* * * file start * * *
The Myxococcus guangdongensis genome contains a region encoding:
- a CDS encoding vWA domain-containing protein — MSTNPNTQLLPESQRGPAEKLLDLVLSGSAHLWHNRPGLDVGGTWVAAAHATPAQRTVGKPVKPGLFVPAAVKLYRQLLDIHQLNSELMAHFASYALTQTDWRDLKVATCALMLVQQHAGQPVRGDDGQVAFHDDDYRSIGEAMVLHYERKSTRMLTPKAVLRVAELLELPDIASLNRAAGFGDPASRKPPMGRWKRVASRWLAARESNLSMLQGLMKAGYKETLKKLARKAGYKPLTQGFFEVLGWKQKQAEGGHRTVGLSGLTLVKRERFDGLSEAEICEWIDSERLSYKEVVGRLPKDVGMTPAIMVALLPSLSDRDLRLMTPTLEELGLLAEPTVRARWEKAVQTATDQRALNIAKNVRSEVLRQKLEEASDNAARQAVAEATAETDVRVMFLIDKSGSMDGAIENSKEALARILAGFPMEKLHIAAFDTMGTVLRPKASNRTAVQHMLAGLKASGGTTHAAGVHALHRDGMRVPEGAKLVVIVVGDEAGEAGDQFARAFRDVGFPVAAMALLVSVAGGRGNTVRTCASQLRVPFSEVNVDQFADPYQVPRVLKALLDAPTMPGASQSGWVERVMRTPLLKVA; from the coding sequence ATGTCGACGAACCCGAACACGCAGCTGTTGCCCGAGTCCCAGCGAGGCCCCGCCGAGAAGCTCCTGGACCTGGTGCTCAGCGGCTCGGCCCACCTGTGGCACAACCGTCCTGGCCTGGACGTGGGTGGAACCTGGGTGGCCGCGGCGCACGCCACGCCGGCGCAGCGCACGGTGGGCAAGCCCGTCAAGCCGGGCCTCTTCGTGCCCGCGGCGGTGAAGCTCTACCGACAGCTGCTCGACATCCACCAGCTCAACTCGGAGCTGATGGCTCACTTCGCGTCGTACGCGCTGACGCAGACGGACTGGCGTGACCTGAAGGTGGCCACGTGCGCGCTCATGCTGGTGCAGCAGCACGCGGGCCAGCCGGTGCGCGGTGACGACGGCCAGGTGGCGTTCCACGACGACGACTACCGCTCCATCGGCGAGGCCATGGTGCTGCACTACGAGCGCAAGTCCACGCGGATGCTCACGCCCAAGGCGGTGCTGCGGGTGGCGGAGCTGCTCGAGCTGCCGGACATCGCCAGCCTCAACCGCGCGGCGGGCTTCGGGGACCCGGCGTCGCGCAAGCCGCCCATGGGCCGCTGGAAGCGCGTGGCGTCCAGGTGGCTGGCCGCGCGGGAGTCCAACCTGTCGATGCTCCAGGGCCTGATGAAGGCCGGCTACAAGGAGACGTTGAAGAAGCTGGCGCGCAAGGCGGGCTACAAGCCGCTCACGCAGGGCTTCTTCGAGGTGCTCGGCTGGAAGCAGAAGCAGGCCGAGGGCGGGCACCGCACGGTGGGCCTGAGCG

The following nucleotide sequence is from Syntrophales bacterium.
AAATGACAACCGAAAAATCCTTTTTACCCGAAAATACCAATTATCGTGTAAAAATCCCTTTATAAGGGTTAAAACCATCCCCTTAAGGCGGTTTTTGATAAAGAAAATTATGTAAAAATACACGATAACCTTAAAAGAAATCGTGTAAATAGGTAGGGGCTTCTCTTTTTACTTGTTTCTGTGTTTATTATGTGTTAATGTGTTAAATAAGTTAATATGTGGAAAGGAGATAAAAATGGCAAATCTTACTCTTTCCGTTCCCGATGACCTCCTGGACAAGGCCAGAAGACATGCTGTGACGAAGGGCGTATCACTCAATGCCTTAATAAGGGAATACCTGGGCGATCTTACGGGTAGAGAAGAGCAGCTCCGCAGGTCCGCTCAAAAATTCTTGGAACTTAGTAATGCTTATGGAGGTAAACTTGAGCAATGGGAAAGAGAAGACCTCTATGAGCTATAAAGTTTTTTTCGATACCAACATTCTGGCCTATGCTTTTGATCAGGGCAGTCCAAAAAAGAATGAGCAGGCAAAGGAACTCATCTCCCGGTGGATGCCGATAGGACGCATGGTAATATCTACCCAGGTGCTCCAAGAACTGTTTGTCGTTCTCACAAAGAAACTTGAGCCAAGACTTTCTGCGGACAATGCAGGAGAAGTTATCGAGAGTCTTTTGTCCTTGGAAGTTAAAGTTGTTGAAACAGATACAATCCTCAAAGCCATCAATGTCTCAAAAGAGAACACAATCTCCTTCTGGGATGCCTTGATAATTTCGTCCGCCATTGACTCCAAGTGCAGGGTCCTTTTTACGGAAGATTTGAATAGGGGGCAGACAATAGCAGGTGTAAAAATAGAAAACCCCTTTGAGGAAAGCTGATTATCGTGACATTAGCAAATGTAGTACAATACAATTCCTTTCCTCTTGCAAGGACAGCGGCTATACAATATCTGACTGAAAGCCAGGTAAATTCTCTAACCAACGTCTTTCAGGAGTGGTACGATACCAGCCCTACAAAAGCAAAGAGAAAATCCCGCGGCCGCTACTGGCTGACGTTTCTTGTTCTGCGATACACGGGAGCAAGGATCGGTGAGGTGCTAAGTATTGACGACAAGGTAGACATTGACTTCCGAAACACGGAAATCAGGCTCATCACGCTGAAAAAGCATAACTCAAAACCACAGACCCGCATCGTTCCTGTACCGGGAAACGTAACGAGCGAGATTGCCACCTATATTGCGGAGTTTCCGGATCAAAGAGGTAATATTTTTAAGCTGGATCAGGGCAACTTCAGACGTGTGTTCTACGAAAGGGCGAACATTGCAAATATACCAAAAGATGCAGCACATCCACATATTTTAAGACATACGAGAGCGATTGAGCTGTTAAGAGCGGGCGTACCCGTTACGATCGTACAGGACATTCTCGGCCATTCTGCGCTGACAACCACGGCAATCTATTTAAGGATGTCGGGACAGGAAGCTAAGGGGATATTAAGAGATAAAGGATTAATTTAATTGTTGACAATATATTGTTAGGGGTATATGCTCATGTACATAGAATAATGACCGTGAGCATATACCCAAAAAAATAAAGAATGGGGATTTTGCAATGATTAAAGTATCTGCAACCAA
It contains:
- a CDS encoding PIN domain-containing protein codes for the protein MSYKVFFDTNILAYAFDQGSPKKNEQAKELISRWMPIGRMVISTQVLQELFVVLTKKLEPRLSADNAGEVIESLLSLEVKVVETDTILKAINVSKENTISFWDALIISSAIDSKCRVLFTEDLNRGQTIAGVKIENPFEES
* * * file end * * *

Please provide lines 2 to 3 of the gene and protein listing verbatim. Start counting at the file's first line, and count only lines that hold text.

- a CDS encoding vWA domain-containing protein — MSTNPNTQLLPESQRGPAEKLLDLVLSGSAHLWHNRPGLDVGGTWVAAAHATPAQRTVGKPVKPGLFVPAAVKLYRQLLDIHQLNSELMAHFASYALTQTDWRDLKVATCALMLVQQHAGQPVRGDDGQVAFHDDDYRSIGEAMVLHYERKSTRMLTPKAVLRVAELLELPDIASLNRAAGFGDPASRKPPMGRWKRVASRWLAARESNLSMLQGLMKAGYKETLKKLARKAGYKPLTQGFFEVLGWKQKQAEGGHRTVGLSGLTLVKRERFDGLSEAEICEWIDSERLSYKEVVGRLPKDVGMTPAIMVALLPSLSDRDLRLMTPTLEELGLLAEPTVRARWEKAVQTATDQRALNIAKNVRSEVLRQKLEEASDNAARQAVAEATAETDVRVMFLIDKSGSMDGAIENSKEALARILAGFPMEKLHIAAFDTMGTVLRPKASNRTAVQHMLAGLKASGGTTHAAGVHALHRDGMRVPEGAKLVVIVVGDEAGEAGDQFARAFRDVGFPVAAMALLVSVAGGRGNTVRTCASQLRVPFSEVNVDQFADPYQVPRVLKALLDAPTMPGASQSGWVERVMRTPLLKVA; from the coding sequence ATGTCGACGAACCCGAACACGCAGCTGTTGCCCGAGTCCCAGCGAGGCCCCGCCGAGAAGCTCCTGGACCTGGTGCTCAGCGGCTCGGCCCACCTGTGGCACAACCGTCCTGGCCTGGACGTGGGTGGAACCTGGGTGGCCGCGGCGCACGCCACGCCGGCGCAGCGCACGGTGGGCAAGCCCGTCAAGCCGGGCCTCTTCGTGCCCGCGGCGGTGAAGCTCTACCGACAGCTGCTCGACATCCACCAGCTCAACTCGGAGCTGATGGCTCACTTCGCGTCGTACGCGCTGACGCAGACGGACTGGCGTGACCTGAAGGTGGCCACGTGCGCGCTCATGCTGGTGCAGCAGCACGCGGGCCAGCCGGTGCGCGGTGACGACGGCCAGGTGGCGTTCCACGACGACGACTACCGCTCCATCGGCGAGGCCATGGTGCTGCACTACGAGCGCAAGTCCACGCGGATGCTCACGCCCAAGGCGGTGCTGCGGGTGGCGGAGCTGCTCGAGCTGCCGGACATCGCCAGCCTCAACCGCGCGGCGGGCTTCGGGGACCCGGCGTCGCGCAAGCCGCCCATGGGCCGCTGGAAGCGCGTGGCGTCCAGGTGGCTGGCCGCGCGGGAGTCCAACCTGTCGATGCTCCAGGGCCTGATGAAGGCCGGCTACAAGGAGACGTTGAAGAAGCTGGCGCGCAAGGCGGGCTACAAGCCGCTCACGCAGGGCTTCTTCGAGGTGCTCGGCTGGAAGCAGAAGCAGGCCGAGGGCGGGCACCGCACGGTGGGCCTGAGCG

The following nucleotide sequence is from Syntrophales bacterium.